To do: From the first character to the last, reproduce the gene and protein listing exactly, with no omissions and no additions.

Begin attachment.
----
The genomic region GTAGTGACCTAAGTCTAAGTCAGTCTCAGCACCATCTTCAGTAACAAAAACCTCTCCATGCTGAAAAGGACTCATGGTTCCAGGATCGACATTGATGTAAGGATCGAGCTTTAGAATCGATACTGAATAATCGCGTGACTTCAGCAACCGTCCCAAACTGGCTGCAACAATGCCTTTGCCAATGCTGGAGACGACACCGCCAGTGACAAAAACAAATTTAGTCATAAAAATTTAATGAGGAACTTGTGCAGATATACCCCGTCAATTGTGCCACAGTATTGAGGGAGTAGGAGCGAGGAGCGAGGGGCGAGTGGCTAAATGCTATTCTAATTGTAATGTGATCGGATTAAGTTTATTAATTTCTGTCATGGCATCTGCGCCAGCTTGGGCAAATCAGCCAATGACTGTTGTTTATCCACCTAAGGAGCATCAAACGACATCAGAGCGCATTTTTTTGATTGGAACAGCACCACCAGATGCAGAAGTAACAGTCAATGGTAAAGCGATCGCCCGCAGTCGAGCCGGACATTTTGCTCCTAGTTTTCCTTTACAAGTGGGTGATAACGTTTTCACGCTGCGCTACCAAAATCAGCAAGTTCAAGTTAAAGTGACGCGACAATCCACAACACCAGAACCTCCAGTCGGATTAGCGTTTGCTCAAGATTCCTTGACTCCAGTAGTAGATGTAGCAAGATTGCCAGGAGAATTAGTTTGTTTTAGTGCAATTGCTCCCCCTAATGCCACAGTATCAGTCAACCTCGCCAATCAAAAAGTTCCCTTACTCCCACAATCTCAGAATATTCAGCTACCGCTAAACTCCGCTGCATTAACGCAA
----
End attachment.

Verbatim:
The genomic region GTAGTGACCTAAGTCTAAGTCAGTCTCAGCACCATCTTCAGTAACAAAAACCTCTCCATGCTGAAAAGGACTCATGGTTCCAGGATCGACATTGATGTAAGGATCGAGCTTTAGAATCGATACTGAATAATCGCGTGACTTCAGCAACCGTCCCAAACTGGCTGCAACAATGCCTTTGCCAATGCTGGAGACGACACCGCCAGTGACAAAAACAAATTTAGTCATAAAAATTTAATGAGGAACTTGTGCAGATATACCCCGTCAATTGTGCCACAGTATTGAGGGAGTAGGAGCGAGGAGCGAGGGGCGAGTGGCTAAATGCTATTCTAATTGTAATGTGATCGGATTAAGTTTATTAATTTCTGTCATGGCATCTGCGCCAGCTTGGGCAAATCAGCCAATGACTGTTGTTTATCCACCTAAGGAGCATCAAACGACATCAGAGCGCATTTTTTTGATTGGAACAGCACCACCAGATGCAGAAGTAACAGTCAATGGTAAAGCGATCGCCCGCAGTCGAGCCGGACATTTTGCTCCTAGTTTTCCTTTACAAGTGGGTGATAACGTTTTCACGCTGCGCTACCAAAATCAGCAAGTTCAAGTTAAAGTGACGCGACAATCCACAACACCAGAACCTCCAGTCGGATTAGCGTTTGCTCAAGATTCCTTGACTCCAGTAGTAGATGTAGCAAGATTGCCAGGAGAATTAGTTTGTTTTAGTGCAATTGCTCCCCCTAATGCCACAGTATCAGTCAACCTCGCCAATCAAAAAGTTCCCTTACTCCCACAATCTCAGAATATTCAGCTACCGCTAAACTCCGCTGCATTAACGCAA